WASHINGTON-Your conscience or your profession? Thursday is the last day the public can indirectly answer that question, as individuals and groups have until midnight to submit comments on an Obama administration proposal to eliminate a regulation to protect the conscience rights of health care workers.
On the chopping block is a federal regulation that just went into effect in January, which bolsters the ability of doctors and other caregivers to decline to participate in procedures they find morally objectionable, such as abortions.
The Obama administration moved quickly in announcing its intentions to rescind the federal regulation that the Bush administration established in its closing days. The public has had 30 days to comment on the proposed Department of Heath and Human Services rescission.
Religious liberty groups and faith-based medical associations say losing the regulations would leave vulnerable the rights and job security of medical professionals who want to opt out of participating in procedures that violate their moral beliefs.
"Protections for conscience are older than the Constitution and are widely recognized in state, federal, and international law," said Luke Goodrich, legal counsel at the Becket Fund for Religious Liberty. "Rescinding the conscience regulation will remove crucial safeguards for health care workers and will force qualified individuals out of the profession solely because of their religious beliefs."
The Christian Medical Association (CMA) this week released results from a poll that showed 87 percent of those surveyed agreed it is important to "make sure that health care professionals in America are not forced to participate in procedures and practices to which they have moral objections."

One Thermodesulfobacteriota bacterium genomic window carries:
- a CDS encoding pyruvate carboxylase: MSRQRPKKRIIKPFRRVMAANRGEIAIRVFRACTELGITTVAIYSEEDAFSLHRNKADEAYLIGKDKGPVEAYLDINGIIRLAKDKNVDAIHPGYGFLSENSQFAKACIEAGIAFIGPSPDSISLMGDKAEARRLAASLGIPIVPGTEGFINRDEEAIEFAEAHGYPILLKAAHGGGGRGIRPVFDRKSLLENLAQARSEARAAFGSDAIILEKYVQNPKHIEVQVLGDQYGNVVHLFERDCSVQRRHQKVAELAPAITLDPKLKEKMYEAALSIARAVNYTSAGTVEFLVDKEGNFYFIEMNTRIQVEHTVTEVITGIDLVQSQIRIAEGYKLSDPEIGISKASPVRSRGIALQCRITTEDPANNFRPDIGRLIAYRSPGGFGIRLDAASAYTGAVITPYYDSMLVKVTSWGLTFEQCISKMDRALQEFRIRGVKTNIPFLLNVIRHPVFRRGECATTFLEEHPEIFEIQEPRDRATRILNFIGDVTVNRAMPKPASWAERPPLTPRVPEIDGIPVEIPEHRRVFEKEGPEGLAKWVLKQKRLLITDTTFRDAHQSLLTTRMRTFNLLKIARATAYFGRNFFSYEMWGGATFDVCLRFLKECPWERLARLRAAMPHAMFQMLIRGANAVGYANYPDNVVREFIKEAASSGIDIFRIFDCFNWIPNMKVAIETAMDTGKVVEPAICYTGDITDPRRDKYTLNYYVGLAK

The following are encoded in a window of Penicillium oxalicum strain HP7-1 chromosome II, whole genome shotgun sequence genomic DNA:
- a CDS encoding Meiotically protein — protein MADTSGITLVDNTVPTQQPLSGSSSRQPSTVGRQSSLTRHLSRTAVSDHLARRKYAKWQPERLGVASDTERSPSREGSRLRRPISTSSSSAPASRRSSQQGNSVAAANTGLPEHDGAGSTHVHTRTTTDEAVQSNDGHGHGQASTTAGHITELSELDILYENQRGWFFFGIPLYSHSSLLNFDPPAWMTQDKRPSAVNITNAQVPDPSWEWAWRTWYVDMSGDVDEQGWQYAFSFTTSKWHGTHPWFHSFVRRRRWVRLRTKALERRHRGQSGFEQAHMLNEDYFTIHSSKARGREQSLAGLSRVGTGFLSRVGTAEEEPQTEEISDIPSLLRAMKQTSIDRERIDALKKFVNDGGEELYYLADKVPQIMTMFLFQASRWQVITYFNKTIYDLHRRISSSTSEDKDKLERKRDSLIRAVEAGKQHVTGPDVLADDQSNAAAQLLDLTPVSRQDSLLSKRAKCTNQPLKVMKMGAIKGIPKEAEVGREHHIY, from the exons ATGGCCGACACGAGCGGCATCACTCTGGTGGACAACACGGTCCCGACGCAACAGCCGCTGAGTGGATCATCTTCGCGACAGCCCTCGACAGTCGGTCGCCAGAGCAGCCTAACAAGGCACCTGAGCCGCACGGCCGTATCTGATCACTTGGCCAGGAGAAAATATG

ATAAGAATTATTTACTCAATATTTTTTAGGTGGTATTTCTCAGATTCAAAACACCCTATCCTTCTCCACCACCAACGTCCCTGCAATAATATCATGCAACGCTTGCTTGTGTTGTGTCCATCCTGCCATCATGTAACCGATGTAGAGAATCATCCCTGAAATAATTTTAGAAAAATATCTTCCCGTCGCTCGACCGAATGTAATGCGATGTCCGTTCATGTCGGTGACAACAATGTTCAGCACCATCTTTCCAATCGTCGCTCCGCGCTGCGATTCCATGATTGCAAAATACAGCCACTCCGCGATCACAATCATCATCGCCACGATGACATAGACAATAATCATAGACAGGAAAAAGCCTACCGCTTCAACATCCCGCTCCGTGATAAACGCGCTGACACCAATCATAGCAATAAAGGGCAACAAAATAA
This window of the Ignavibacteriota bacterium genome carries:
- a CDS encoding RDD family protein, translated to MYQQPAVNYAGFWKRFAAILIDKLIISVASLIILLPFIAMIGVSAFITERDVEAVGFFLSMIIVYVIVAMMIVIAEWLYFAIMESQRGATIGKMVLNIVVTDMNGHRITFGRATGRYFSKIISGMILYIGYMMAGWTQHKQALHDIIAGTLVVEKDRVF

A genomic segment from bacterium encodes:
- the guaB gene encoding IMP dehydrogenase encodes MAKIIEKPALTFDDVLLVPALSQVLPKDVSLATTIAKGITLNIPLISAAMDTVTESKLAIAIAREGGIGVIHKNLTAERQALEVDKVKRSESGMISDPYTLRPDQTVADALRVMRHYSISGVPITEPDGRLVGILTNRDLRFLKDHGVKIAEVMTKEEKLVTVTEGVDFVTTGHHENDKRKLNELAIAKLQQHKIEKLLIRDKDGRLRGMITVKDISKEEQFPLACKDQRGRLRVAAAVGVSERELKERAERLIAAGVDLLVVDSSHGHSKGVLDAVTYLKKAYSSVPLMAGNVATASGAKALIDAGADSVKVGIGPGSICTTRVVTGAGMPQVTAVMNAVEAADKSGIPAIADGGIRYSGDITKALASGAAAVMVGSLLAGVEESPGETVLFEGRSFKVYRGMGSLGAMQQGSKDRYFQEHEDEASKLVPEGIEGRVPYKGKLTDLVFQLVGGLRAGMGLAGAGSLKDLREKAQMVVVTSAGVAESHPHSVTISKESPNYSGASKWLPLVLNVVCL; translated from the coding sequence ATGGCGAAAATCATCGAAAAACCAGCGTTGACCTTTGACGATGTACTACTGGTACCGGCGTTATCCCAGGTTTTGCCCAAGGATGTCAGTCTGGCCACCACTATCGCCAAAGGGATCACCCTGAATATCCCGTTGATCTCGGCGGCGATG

The national telephone survey also showed that 63 percent support the existing conscience protection regulation while 62 percent oppose the Obama administration's proposal to get rid of it.
"These regulations put teeth into the law and ensure patients have the doctors and nurses they need," said CMA CEO David Stevens. "Removing them sends a clear message: 'It is open season on health care professionals of conscience. Discriminate at will.'"
According to Stevens, the rescission will mean the loss of many doctors and nurses in rural areas across the nation, putting those areas at risk and cutting off patient health care access in poor and medically underserved populations.
The CMA also released a second online poll of faith-based health care professionals, which found that 95 percent of physicians agreed with the statement: "I would rather stop practicing medicine altogether than be forced to violate my conscience."
Stevens said, " No reasonable patient wants a doctor doing a procedure on them with which they are not only uncomfortable but morally opposed to."
The CMA has asked for a meeting with President Obama and has created Freedom2Care (www.Freedom2Care.org), a website that individuals so far have used to send more 34,000 comments about the proposed rescission to the U.S. Department of Health and Human Services.
Last week, the Senate voted 56 to 41, largely along party lines, against Oklahoma Republican Sen. Tom Coburn's budget bill amendment preserving this right of conscience.
The amendment would have prohibited any of the budget's $634 billion health care reserve fund from being used to deny the freedom of conscience for health care providers to serve patients without violating their moral and religious convictions.
Also last week, two Democratic senators-Bob Casey of Pennsylvania and Ben Nelson of Nebraska-sent a letter to President Obama asking him to keep the conscious clause protections: "Discriminating against health care providers because of their consciences or forcing coercion into their practices would be a substantial deviation from our shared goal of reducing abortions in America."